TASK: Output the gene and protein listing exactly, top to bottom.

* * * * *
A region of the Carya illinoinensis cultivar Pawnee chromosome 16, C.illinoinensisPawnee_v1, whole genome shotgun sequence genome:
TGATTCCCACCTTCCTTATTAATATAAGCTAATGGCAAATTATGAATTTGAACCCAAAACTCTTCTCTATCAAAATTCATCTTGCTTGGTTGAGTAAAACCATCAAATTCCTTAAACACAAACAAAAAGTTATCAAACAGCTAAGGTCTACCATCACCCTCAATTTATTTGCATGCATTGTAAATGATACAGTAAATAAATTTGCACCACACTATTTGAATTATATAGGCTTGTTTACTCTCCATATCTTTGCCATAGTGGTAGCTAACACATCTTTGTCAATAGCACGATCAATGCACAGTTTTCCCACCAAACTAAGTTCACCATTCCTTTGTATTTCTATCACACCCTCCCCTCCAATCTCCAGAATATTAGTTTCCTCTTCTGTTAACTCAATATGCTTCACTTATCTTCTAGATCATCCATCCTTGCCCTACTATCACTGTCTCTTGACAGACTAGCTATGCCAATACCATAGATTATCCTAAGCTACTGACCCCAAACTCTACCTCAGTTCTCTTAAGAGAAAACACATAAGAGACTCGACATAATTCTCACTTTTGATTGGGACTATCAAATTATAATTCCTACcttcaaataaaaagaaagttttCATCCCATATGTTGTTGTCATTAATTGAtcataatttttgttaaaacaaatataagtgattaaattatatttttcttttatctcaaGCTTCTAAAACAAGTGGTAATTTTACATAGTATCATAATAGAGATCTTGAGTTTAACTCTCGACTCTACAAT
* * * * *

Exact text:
A region of the Carya illinoinensis cultivar Pawnee chromosome 16, C.illinoinensisPawnee_v1, whole genome shotgun sequence genome:
TGATTCCCACCTTCCTTATTAATATAAGCTAATGGCAAATTATGAATTTGAACCCAAAACTCTTCTCTATCAAAATTCATCTTGCTTGGTTGAGTAAAACCATCAAATTCCTTAAACACAAACAAAAAGTTATCAAACAGCTAAGGTCTACCATCACCCTCAATTTATTTGCATGCATTGTAAATGATACAGTAAATAAATTTGCACCACACTATTTGAATTATATAGGCTTGTTTACTCTCCATATCTTTGCCATAGTGGTAGCTAACACATCTTTGTCAATAGCACGATCAATGCACAGTTTTCCCACCAAACTAAGTTCACCATTCCTTTGTATTTCTATCACACCCTCCCCTCCAATCTCCAGAATATTAGTTTCCTCTTCTGTTAACTCAATATGCTTCACTTATCTTCTAGATCATCCATCCTTGCCCTACTATCACTGTCTCTTGACAGACTAGCTATGCCAATACCATAGATTATCCTAAGCTACTGACCCCAAACTCTACCTCAGTTCTCTTAAGAGAAAACACATAAGAGACTCGACATAATTCTCACTTTTGATTGGGACTATCAAATTATAATTCCTACcttcaaataaaaagaaagttttCATCCCATATGTTGTTGTCATTAATTGAtcataatttttgttaaaacaaatataagtgattaaattatatttttcttttatctcaaGCTTCTAAAACAAGTGGTAATTTTACATAGTATCATAATAGAGATCTTGAGTTTAACTCTCGACTCTACAAT